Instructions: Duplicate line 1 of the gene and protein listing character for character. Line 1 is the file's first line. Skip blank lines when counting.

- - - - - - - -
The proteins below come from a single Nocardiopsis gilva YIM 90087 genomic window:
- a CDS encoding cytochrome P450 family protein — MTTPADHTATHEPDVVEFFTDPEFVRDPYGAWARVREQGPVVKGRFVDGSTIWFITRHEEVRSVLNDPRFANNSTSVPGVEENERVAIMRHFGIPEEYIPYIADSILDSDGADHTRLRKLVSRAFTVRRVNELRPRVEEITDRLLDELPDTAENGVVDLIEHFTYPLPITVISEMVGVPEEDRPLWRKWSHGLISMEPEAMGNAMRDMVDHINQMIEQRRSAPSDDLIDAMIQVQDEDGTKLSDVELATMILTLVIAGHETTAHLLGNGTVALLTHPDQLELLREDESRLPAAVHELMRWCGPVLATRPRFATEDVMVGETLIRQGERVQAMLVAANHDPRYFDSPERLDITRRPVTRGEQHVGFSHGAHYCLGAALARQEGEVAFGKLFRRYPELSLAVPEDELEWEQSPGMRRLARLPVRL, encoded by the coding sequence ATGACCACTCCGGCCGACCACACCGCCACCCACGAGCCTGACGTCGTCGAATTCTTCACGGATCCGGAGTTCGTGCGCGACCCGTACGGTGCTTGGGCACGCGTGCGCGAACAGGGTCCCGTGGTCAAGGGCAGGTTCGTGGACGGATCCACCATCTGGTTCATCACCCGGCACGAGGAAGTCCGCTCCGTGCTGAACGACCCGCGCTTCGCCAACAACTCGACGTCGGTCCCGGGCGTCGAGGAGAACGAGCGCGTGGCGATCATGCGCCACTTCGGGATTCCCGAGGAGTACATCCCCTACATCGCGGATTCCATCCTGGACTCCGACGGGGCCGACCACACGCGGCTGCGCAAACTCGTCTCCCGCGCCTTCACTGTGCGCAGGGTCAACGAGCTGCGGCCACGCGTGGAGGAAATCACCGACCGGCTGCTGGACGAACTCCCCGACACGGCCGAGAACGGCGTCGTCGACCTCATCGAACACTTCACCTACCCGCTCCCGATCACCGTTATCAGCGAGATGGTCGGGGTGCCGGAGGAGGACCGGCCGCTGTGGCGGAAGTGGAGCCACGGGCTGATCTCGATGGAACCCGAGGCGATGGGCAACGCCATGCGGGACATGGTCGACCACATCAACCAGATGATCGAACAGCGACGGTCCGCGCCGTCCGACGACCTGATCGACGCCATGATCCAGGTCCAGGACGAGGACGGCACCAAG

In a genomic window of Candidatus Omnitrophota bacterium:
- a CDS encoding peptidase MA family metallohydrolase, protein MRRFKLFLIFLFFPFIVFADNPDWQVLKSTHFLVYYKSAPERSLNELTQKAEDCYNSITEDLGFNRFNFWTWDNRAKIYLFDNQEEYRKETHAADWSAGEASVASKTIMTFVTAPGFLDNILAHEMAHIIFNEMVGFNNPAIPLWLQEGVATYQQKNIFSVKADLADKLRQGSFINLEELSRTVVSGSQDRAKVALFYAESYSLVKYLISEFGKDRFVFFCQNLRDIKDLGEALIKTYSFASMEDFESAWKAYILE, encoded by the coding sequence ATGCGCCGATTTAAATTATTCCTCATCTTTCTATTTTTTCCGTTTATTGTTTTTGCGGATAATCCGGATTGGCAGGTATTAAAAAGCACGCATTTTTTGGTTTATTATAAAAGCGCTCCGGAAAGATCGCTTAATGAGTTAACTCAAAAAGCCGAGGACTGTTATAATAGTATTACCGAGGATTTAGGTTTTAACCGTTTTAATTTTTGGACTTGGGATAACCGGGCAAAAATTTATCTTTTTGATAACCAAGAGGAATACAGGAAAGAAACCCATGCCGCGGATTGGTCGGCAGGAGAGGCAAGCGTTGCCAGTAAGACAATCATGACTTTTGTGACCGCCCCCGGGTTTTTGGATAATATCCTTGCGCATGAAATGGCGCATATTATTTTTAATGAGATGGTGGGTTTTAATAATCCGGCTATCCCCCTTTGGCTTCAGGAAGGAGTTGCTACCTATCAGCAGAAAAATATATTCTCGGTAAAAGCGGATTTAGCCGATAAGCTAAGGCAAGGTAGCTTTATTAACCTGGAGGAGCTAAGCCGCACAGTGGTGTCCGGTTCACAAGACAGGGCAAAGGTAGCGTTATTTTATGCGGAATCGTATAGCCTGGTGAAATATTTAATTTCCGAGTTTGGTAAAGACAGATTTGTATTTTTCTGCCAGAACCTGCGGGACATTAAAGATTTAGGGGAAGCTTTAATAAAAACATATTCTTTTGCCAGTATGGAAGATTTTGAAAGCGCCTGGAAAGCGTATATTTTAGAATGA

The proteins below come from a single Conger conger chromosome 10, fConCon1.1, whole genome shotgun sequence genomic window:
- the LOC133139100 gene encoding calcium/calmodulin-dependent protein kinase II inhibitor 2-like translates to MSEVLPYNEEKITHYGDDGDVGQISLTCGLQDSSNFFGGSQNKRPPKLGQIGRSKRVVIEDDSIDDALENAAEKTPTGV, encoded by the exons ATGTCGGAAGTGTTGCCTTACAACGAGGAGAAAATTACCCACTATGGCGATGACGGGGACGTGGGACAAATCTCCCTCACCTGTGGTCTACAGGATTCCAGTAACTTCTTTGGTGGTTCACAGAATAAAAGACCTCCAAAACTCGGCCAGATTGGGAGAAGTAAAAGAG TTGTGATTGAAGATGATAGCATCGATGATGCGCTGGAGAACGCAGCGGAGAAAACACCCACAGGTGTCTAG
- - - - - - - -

The proteins below come from a single Nocardiopsis gilva YIM 90087 genomic window: